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Metadata : Promise and Practice Jeffrey Beall Nebraska Library Association Technical Services Round Table Spring Meeting, April 25, 2008 Outline Introduction 8 theses of my talk About me Metadata and high-quality information retrieval; value of browse displays

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metadata promise and practice

Metadata : Promise and Practice

Jeffrey Beall

Nebraska Library Association

Technical Services Round Table

Spring Meeting, April 25, 2008

outline
Outline
  • Introduction
  • 8 theses of my talk
  • About me
  • Metadata and high-quality information retrieval; value of browse displays
  • Four types of searching in libraries
  • The weaknesses of full-text searching
  • The future of cataloging and the debate
  • Next-generation library interfaces
slide4

Favorite funny subject headings

Golf and war

Electric donkeys

Infants — Congresses

World Wide Web — Early works to 1800

Automobile driving — Religious aspects

Dance — France

Women, Kukukuku

(Changed to: Women, Hamtai)

Ugly contests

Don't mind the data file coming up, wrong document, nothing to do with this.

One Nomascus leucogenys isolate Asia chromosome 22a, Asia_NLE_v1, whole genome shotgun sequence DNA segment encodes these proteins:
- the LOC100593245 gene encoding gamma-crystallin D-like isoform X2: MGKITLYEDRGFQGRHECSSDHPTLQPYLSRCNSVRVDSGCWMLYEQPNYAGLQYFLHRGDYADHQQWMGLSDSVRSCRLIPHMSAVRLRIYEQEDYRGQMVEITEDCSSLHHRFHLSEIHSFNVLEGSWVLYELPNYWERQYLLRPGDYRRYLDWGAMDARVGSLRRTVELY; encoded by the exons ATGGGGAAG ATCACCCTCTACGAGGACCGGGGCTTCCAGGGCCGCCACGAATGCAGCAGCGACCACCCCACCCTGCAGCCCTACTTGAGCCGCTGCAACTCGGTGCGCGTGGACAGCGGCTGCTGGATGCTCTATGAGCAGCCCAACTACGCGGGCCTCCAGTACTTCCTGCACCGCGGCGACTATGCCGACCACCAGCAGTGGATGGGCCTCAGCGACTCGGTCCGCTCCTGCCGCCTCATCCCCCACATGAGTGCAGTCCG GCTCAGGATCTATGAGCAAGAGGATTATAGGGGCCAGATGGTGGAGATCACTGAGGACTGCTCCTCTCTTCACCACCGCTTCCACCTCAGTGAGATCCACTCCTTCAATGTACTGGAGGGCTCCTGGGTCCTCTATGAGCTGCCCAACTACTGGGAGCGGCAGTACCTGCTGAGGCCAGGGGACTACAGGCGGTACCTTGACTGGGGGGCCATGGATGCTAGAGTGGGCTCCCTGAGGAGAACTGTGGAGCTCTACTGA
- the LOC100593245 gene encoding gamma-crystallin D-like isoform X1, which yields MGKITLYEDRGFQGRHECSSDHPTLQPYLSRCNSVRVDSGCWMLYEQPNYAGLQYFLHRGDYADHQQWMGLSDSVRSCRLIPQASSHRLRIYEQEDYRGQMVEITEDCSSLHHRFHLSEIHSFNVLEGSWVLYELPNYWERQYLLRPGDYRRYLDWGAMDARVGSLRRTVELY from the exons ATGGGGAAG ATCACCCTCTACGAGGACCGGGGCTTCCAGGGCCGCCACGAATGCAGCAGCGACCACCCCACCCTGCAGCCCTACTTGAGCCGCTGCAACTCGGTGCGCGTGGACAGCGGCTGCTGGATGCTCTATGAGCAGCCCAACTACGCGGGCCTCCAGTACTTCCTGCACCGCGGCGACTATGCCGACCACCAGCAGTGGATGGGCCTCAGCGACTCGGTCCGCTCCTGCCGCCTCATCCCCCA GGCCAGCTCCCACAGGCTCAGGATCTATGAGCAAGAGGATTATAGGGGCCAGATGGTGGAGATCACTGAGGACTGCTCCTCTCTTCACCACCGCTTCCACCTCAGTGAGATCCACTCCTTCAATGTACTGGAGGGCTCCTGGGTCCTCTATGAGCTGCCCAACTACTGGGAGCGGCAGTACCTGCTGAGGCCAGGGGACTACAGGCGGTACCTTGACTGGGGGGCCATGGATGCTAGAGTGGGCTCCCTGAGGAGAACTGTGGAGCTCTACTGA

Host-fungus relationships

slide5

Favorite funny subject headings

Weapons of mass destruction—Safety measures

Pomegranate seeds in literature

Infants — Books and reading

Eskimos — Hunting

Headache patients’ writings

Bird surveys

Violin — Methods (Fiddling)

Global warming — Fiction

Body, Human — Catalogs

Mentally ill parents

Appalachian Region — Intellectual life

slide6

Favorite funny subject headings

Tax exemption — Taxation

Dinosaurs as pets

Labor disputes — Poetry

Crappie fishing

Reality — Fiction

Historic buildings — Design and construction

Public toilets in motion pictures

Domestic asses

Hurling managers

Uranus probes

110 10 |a United States. |b Office of Solid Waste

theses
Theses
  • Libraries should provide high-quality information discovery and information retrieval.
  • The best way to achieve this is with systems that sufficiently exploit rich, standard, and comprehensive metadata.
  • Rich, standard, and comprehensive metadata requires controlled vocabularies for subject metadata, name disambiguation, granularity of description, and collocation.
theses continued
Theses (continued)
  • Full-text searching, while not devoid of value, is a low-quality IR/ID system for the type of searching done in libraries, especially serious research and scholarship, etc.
  • At this time, computers, which do not understand the nuances of human language, are not able to create metadata that is of sufficient quality for use in library IR systems
theses continued9
Theses (continued)
  • Information discovery often requires mediation. IR systems don’t have to be dumbed-down and made simple. Many things in the world are complicated, so it’s natural that the organization of information will reflect that. It’s okay to have to learn to use a library catalog or other IR system.
theses continued10
Theses (continued)
  • Library IR systems should not abandon alphabetical browse displays in favor of relevance ranking.